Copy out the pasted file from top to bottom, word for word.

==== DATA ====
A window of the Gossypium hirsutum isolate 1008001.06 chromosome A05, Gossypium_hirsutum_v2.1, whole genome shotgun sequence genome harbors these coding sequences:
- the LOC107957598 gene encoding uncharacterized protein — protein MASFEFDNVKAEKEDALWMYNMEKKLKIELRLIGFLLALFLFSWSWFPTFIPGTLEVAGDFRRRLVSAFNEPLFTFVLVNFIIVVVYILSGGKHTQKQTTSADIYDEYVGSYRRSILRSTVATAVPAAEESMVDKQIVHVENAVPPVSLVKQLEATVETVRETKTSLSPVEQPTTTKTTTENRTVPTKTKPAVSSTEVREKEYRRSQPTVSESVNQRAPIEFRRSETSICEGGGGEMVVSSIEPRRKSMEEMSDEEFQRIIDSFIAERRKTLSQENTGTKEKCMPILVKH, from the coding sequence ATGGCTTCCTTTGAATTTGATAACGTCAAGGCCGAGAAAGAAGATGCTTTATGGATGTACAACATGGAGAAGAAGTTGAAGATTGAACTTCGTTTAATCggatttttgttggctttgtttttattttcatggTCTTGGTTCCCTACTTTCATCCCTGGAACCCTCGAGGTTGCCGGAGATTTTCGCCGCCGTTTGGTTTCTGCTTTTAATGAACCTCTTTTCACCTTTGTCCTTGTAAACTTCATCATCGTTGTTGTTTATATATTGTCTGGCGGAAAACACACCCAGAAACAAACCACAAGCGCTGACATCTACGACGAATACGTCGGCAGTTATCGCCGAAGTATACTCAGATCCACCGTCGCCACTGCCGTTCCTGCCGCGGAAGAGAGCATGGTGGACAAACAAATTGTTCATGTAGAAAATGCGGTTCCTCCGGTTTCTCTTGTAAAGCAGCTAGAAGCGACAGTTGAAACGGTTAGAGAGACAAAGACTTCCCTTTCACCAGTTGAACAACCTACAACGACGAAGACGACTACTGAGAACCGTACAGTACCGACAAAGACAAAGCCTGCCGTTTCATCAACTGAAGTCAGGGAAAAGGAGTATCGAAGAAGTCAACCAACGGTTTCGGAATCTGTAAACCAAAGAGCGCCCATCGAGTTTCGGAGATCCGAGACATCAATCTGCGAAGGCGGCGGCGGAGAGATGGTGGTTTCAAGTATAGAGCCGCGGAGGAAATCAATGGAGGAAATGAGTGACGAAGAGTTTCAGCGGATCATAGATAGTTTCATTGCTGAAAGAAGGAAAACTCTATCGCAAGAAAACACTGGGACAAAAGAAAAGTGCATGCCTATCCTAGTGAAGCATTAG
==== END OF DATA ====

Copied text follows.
A window of the Gossypium hirsutum isolate 1008001.06 chromosome A05, Gossypium_hirsutum_v2.1, whole genome shotgun sequence genome harbors these coding sequences:
- the LOC107957598 gene encoding uncharacterized protein — protein MASFEFDNVKAEKEDALWMYNMEKKLKIELRLIGFLLALFLFSWSWFPTFIPGTLEVAGDFRRRLVSAFNEPLFTFVLVNFIIVVVYILSGGKHTQKQTTSADIYDEYVGSYRRSILRSTVATAVPAAEESMVDKQIVHVENAVPPVSLVKQLEATVETVRETKTSLSPVEQPTTTKTTTENRTVPTKTKPAVSSTEVREKEYRRSQPTVSESVNQRAPIEFRRSETSICEGGGGEMVVSSIEPRRKSMEEMSDEEFQRIIDSFIAERRKTLSQENTGTKEKCMPILVKH, from the coding sequence ATGGCTTCCTTTGAATTTGATAACGTCAAGGCCGAGAAAGAAGATGCTTTATGGATGTACAACATGGAGAAGAAGTTGAAGATTGAACTTCGTTTAATCggatttttgttggctttgtttttattttcatggTCTTGGTTCCCTACTTTCATCCCTGGAACCCTCGAGGTTGCCGGAGATTTTCGCCGCCGTTTGGTTTCTGCTTTTAATGAACCTCTTTTCACCTTTGTCCTTGTAAACTTCATCATCGTTGTTGTTTATATATTGTCTGGCGGAAAACACACCCAGAAACAAACCACAAGCGCTGACATCTACGACGAATACGTCGGCAGTTATCGCCGAAGTATACTCAGATCCACCGTCGCCACTGCCGTTCCTGCCGCGGAAGAGAGCATGGTGGACAAACAAATTGTTCATGTAGAAAATGCGGTTCCTCCGGTTTCTCTTGTAAAGCAGCTAGAAGCGACAGTTGAAACGGTTAGAGAGACAAAGACTTCCCTTTCACCAGTTGAACAACCTACAACGACGAAGACGACTACTGAGAACCGTACAGTACCGACAAAGACAAAGCCTGCCGTTTCATCAACTGAAGTCAGGGAAAAGGAGTATCGAAGAAGTCAACCAACGGTTTCGGAATCTGTAAACCAAAGAGCGCCCATCGAGTTTCGGAGATCCGAGACATCAATCTGCGAAGGCGGCGGCGGAGAGATGGTGGTTTCAAGTATAGAGCCGCGGAGGAAATCAATGGAGGAAATGAGTGACGAAGAGTTTCAGCGGATCATAGATAGTTTCATTGCTGAAAGAAGGAAAACTCTATCGCAAGAAAACACTGGGACAAAAGAAAAGTGCATGCCTATCCTAGTGAAGCATTAG